NEW YORK: MONTHS OF RUMOURS came to an end on Thursday night at the Samsung Unpacked 2013 event in New York. There, Samsung unveiled its long awaited Samsung Galaxy S4 smartphone to a huge crowd that had queued down 6th Avenue outside Radio City Music Hall in Manhattan.
It was a launch event with all the trappings of a Broadway musical, including set changes, a live orchestra and dance routines, proof that this device is not just yet another smartphone. That said, the firm struggled to truly wow the crowd, given that the months of online rumours almost all turned out to be true.
For example, murmurs of a 5in screen proved to be spot on, and it features the HD 1080p resolution that we were expecting.
In reality, the screen does feel big - more like the Galaxy Note than the Samsung Galaxy S3. Those who don't mind big phones are in for a treat however, as the handset's 441ppi pixel density and Super AMOLED screen technology make for a bright and crisp viewing experience, giving the HTC One a run for its money.
It might be like the Galaxy Note, but the Galaxy S4 is very thin and lightweight in hand, not surprising given that it measures just 7.9mm thin and is built almost entirely of plastic. We'd liked to have seen a more expensive feeling aluminum casing, but that's not to say that the Galaxy S4 feels cheap, as the polycarbonate shell feels fairly premium in hand from our intial try-out at the launch event.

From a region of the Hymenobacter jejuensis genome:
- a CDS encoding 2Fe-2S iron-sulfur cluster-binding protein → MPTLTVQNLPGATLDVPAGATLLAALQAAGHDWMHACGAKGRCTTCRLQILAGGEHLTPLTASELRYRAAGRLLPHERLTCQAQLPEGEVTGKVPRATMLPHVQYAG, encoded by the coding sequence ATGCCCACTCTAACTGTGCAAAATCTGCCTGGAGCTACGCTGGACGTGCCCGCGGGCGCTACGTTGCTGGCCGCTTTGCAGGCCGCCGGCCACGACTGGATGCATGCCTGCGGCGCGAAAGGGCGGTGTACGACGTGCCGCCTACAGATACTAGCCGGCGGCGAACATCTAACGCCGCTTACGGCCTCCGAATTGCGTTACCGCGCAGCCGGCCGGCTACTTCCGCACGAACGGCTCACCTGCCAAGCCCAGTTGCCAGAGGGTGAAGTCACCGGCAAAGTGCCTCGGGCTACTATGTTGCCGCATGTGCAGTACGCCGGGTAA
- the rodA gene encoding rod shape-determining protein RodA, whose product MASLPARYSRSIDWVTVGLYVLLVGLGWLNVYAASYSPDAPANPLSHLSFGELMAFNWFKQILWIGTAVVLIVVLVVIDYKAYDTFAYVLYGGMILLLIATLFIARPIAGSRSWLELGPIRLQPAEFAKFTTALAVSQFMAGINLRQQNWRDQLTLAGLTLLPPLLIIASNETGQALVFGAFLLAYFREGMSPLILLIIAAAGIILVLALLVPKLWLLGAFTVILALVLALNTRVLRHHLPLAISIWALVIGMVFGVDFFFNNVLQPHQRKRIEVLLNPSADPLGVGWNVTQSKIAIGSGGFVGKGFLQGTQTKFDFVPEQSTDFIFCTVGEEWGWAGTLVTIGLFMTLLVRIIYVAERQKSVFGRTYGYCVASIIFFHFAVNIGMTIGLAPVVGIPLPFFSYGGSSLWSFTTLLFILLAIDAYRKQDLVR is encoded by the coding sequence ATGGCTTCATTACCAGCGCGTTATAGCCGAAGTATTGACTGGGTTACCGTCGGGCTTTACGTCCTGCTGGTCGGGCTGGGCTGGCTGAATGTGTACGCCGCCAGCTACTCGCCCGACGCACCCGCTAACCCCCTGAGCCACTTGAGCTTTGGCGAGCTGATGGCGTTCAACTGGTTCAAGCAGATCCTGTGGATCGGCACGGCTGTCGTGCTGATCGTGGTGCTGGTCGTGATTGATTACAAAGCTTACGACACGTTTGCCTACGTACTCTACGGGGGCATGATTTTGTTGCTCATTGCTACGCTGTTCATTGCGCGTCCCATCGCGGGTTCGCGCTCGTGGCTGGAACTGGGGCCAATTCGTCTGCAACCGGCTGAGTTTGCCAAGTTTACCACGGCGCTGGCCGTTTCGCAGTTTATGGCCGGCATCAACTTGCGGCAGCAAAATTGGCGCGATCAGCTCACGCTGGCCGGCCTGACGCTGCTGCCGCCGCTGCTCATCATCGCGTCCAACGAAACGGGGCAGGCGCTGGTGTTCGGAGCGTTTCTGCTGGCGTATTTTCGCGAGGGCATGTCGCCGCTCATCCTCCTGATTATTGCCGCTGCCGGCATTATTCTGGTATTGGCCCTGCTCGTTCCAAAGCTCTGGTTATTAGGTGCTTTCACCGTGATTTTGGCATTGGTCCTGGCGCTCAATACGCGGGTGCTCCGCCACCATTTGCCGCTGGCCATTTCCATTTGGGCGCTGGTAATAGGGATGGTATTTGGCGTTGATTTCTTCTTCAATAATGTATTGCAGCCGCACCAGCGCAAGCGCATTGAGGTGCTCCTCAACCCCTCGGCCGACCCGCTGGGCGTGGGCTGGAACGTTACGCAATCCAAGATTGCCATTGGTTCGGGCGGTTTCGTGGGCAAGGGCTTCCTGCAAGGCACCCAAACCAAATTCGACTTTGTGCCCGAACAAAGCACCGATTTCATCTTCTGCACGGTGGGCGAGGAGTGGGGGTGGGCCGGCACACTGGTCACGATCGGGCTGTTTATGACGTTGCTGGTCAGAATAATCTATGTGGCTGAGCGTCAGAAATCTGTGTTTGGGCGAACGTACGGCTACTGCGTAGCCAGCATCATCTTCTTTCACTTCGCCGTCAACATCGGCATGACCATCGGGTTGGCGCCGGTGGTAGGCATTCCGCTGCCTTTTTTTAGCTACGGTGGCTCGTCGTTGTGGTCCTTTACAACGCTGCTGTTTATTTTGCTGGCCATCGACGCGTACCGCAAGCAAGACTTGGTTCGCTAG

Although we didn't have long with the handset, we did pick up on its speed. Swiping through home screens was noticeably quick, as were opening apps and scrolling through web pages. This is thanks to the eight-core processor under its bonnet that UK buyers will be able to get their hands on. Those in the US, however, will have to make do with a quad-core Qualcomm Snapdragon processor instead.
The Samsung Galaxy S4 isn't all about hardware, and the firm clearly has been keen to focus on software innovations - despite not mentioning Android once throughout its hour-long press conference. Smart Pause, for example, allows you to stop a video simply by looking away from the screen, while Samsung's Air Gesture feature lets users navigate the handset without even touching it. We have yet to fully test these features, but will be sure to do so in our full review.
Perhaps the most noteworthy elements are the Galaxy S4's photo features, which sparked whoops and cheers from the packed crowd. These features include Dual Camera, which allows a user to simultaneously take photos with the 13MP rear and 2MP front cameras and blend them together. The 13MP camera looked pretty impressive at first glance, but we're keen to test this more fully.
There are some handy video features like Stream On Video too, which depicts multiple moments in the routine onscreen at the same time. The Galaxy S4 will also let you add sound to an image and even delete extraneous people and objects you don't want in your photos.
So far, the Galaxy S4 and its launch have lived up to the hashtag #TheNextBigThing. The device itself was received well, complete with international media and an adoring crowd recording every moment on a sea of smartphones as if the event was a rock concert.
The Samsung Galaxy S4 will be available in Black Mist and White Frost at launch, which will be on 26 April in the UK. Check back soon for our full review. µ
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